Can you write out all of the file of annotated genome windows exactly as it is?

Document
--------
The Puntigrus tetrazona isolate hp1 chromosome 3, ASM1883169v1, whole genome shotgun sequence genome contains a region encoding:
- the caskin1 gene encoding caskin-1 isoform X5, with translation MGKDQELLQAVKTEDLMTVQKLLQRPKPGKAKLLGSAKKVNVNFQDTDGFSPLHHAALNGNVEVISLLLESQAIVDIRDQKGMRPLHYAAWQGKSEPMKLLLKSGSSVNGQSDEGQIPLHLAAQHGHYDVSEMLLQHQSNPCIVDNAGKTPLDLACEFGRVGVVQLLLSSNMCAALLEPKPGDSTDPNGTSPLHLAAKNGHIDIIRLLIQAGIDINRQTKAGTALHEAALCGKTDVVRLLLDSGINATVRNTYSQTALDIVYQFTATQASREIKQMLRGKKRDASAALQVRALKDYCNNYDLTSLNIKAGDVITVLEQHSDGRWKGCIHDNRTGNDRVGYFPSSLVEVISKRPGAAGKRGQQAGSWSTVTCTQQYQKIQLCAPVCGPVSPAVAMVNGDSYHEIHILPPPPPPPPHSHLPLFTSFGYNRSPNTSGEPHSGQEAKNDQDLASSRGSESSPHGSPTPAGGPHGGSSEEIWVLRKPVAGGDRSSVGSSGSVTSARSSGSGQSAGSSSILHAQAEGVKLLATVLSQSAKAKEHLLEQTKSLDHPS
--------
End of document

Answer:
The Puntigrus tetrazona isolate hp1 chromosome 3, ASM1883169v1, whole genome shotgun sequence genome contains a region encoding:
- the caskin1 gene encoding caskin-1 isoform X5, with translation MGKDQELLQAVKTEDLMTVQKLLQRPKPGKAKLLGSAKKVNVNFQDTDGFSPLHHAALNGNVEVISLLLESQAIVDIRDQKGMRPLHYAAWQGKSEPMKLLLKSGSSVNGQSDEGQIPLHLAAQHGHYDVSEMLLQHQSNPCIVDNAGKTPLDLACEFGRVGVVQLLLSSNMCAALLEPKPGDSTDPNGTSPLHLAAKNGHIDIIRLLIQAGIDINRQTKAGTALHEAALCGKTDVVRLLLDSGINATVRNTYSQTALDIVYQFTATQASREIKQMLRGKKRDASAALQVRALKDYCNNYDLTSLNIKAGDVITVLEQHSDGRWKGCIHDNRTGNDRVGYFPSSLVEVISKRPGAAGKRGQQAGSWSTVTCTQQYQKIQLCAPVCGPVSPAVAMVNGDSYHEIHILPPPPPPPPHSHLPLFTSFGYNRSPNTSGEPHSGQEAKNDQDLASSRGSESSPHGSPTPAGGPHGGSSEEIWVLRKPVAGGDRSSVGSSGSVTSARSSGSGQSAGSSSILHAQAEGVKLLATVLSQSAKAKEHLLEQTKSLDHPS